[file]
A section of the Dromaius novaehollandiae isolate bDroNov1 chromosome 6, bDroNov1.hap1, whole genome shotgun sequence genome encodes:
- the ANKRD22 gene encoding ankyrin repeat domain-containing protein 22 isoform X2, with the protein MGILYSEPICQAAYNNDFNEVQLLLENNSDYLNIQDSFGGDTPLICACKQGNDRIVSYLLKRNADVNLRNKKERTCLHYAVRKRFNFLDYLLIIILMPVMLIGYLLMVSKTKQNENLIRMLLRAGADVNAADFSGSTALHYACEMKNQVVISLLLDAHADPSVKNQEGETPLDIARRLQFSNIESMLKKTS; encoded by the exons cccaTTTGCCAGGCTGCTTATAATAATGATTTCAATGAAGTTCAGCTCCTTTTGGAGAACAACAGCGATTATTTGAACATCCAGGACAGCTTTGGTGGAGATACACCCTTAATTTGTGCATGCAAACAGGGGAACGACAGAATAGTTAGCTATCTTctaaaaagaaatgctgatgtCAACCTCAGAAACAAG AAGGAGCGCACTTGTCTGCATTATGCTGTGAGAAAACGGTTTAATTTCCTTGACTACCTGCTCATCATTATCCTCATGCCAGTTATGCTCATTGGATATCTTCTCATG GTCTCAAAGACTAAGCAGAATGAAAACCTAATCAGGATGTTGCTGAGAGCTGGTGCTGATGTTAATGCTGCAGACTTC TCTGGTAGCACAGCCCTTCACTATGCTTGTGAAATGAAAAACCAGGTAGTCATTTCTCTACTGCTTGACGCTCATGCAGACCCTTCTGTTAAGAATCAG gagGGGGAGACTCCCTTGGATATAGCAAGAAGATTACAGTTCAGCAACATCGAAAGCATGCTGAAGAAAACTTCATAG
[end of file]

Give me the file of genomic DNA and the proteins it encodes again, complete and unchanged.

A section of the Dromaius novaehollandiae isolate bDroNov1 chromosome 6, bDroNov1.hap1, whole genome shotgun sequence genome encodes:
- the ANKRD22 gene encoding ankyrin repeat domain-containing protein 22 isoform X2, with the protein MGILYSEPICQAAYNNDFNEVQLLLENNSDYLNIQDSFGGDTPLICACKQGNDRIVSYLLKRNADVNLRNKKERTCLHYAVRKRFNFLDYLLIIILMPVMLIGYLLMVSKTKQNENLIRMLLRAGADVNAADFSGSTALHYACEMKNQVVISLLLDAHADPSVKNQEGETPLDIARRLQFSNIESMLKKTS; encoded by the exons cccaTTTGCCAGGCTGCTTATAATAATGATTTCAATGAAGTTCAGCTCCTTTTGGAGAACAACAGCGATTATTTGAACATCCAGGACAGCTTTGGTGGAGATACACCCTTAATTTGTGCATGCAAACAGGGGAACGACAGAATAGTTAGCTATCTTctaaaaagaaatgctgatgtCAACCTCAGAAACAAG AAGGAGCGCACTTGTCTGCATTATGCTGTGAGAAAACGGTTTAATTTCCTTGACTACCTGCTCATCATTATCCTCATGCCAGTTATGCTCATTGGATATCTTCTCATG GTCTCAAAGACTAAGCAGAATGAAAACCTAATCAGGATGTTGCTGAGAGCTGGTGCTGATGTTAATGCTGCAGACTTC TCTGGTAGCACAGCCCTTCACTATGCTTGTGAAATGAAAAACCAGGTAGTCATTTCTCTACTGCTTGACGCTCATGCAGACCCTTCTGTTAAGAATCAG gagGGGGAGACTCCCTTGGATATAGCAAGAAGATTACAGTTCAGCAACATCGAAAGCATGCTGAAGAAAACTTCATAG